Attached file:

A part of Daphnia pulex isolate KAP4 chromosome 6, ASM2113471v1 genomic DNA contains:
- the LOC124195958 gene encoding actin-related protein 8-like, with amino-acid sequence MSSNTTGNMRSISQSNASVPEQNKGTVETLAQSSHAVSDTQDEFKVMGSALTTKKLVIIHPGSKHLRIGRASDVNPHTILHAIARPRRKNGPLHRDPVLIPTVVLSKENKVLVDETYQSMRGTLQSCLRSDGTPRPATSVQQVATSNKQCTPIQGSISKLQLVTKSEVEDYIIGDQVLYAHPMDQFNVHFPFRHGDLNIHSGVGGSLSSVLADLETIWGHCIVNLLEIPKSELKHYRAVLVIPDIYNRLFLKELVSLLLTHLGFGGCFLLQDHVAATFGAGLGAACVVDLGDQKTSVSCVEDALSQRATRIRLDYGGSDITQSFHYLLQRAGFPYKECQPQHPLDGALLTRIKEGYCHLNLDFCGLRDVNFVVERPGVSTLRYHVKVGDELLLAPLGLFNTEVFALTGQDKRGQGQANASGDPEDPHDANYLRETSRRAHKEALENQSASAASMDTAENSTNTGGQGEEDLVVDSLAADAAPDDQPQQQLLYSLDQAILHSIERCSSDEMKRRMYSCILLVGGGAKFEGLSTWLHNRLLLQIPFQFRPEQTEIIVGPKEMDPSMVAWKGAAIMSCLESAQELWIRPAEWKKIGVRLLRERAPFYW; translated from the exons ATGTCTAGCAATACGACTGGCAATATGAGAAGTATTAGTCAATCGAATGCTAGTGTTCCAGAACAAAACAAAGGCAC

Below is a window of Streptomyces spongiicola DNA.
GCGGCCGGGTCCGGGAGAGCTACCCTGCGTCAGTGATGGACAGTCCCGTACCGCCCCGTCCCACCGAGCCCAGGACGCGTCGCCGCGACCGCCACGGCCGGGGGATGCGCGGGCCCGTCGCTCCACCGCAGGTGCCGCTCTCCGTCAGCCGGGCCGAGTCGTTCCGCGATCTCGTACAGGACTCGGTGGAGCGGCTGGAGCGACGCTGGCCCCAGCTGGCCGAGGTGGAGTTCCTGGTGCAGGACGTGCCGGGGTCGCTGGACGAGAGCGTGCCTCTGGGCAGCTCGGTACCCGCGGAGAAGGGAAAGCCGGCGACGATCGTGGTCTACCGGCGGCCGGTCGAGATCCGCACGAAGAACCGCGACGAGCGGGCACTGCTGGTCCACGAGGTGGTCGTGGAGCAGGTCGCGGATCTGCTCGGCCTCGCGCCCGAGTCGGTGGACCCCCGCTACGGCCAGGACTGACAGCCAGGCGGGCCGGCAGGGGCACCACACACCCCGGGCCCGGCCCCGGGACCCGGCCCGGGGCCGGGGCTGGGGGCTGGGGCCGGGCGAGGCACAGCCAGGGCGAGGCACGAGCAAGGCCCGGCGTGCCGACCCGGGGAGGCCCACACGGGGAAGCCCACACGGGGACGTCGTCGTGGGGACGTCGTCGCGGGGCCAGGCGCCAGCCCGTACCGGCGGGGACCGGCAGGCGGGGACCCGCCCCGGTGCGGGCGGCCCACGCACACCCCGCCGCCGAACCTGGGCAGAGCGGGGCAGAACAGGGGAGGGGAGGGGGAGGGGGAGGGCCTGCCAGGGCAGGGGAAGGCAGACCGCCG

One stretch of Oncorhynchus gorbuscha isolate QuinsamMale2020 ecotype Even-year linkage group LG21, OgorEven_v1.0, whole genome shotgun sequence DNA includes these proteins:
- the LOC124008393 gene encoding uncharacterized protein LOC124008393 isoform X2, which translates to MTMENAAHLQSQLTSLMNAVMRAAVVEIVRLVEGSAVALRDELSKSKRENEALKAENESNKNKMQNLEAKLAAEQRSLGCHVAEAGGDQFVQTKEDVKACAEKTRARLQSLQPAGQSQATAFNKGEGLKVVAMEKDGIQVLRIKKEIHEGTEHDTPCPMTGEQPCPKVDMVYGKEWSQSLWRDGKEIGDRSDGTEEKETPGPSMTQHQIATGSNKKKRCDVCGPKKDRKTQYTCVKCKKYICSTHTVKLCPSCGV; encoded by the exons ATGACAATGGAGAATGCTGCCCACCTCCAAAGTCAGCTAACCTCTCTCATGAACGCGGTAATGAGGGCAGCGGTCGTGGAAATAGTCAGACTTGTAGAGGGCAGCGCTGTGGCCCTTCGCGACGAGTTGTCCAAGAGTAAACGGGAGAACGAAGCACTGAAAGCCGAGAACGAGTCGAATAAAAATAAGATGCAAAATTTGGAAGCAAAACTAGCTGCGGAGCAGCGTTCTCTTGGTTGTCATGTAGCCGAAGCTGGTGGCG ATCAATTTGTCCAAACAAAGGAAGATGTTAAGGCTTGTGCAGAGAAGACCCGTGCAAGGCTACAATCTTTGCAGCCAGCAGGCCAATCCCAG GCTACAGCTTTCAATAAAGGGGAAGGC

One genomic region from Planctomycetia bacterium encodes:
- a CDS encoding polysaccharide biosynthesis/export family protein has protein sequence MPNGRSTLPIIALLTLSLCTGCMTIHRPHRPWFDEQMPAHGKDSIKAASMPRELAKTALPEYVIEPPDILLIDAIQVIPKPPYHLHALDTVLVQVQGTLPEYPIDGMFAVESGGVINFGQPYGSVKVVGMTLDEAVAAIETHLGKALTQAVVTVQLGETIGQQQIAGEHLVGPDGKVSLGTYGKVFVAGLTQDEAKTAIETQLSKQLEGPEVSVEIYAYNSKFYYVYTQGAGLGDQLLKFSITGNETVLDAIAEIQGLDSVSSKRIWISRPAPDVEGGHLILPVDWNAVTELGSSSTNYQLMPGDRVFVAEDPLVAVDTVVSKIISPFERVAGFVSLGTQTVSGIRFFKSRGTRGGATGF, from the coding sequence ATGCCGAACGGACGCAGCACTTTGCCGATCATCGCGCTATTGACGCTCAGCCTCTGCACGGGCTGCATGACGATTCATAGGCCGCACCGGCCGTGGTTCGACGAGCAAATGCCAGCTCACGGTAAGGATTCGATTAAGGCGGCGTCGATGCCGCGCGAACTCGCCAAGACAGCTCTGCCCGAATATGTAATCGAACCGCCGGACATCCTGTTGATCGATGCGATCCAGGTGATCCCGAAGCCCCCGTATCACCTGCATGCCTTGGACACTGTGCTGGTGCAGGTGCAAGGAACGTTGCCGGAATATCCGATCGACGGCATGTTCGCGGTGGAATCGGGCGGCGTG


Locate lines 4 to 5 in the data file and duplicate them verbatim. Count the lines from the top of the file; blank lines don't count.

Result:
GCGGCCGGGTCCGGGAGAGCTACCCTGCGTCAGTGATGGACAGTCCCGTACCGCCCCGTCCCACCGAGCCCAGGACGCGTCGCCGCGACCGCCACGGCCGGGGGATGCGCGGGCCCGTCGCTCCACCGCAGGTGCCGCTCTCCGTCAGCCGGGCCGAGTCGTTCCGCGATCTCGTACAGGACTCGGTGGAGCGGCTGGAGCGACGCTGGCCCCAGCTGGCCGAGGTGGAGTTCCTGGTGCAGGACGTGCCGGGGTCGCTGGACGAGAGCGTGCCTCTGGGCAGCTCGGTACCCGCGGAGAAGGGAAAGCCGGCGACGATCGTGGTCTACCGGCGGCCGGTCGAGATCCGCACGAAGAACCGCGACGAGCGGGCACTGCTGGTCCACGAGGTGGTCGTGGAGCAGGTCGCGGATCTGCTCGGCCTCGCGCCCGAGTCGGTGGACCCCCGCTACGGCCAGGACTGACAGCCAGGCGGGCCGGCAGGGGCACCACACACCCCGGGCCCGGCCCCGGGACCCGGCCCGGGGCCGGGGCTGGGGGCTGGGGCCGGGCGAGGCACAGCCAGGGCGAGGCACGAGCAAGGCCCGGCGTGCCGACCCGGGGAGGCCCACACGGGGAAGCCCACACGGGGACGTCGTCGTGGGGACGTCGTCGCGGGGCCAGGCGCCAGCCCGTACCGGCGGGGACCGGCAGGCGGGGACCCGCCCCGGTGCGGGCGGCCCACGCACACCCCGCCGCCGAACCTGGGCAGAGCGGGGCAGAACAGGGGAGGGGAGGGGGAGGGGGAGGGCCTGCCAGGGCAGGGGAAGGCAGACCGCCG

One stretch of Oncorhynchus gorbuscha isolate QuinsamMale2020 ecotype Even-year linkage group LG21, OgorEven_v1.0, whole genome shotgun sequence DNA includes these proteins: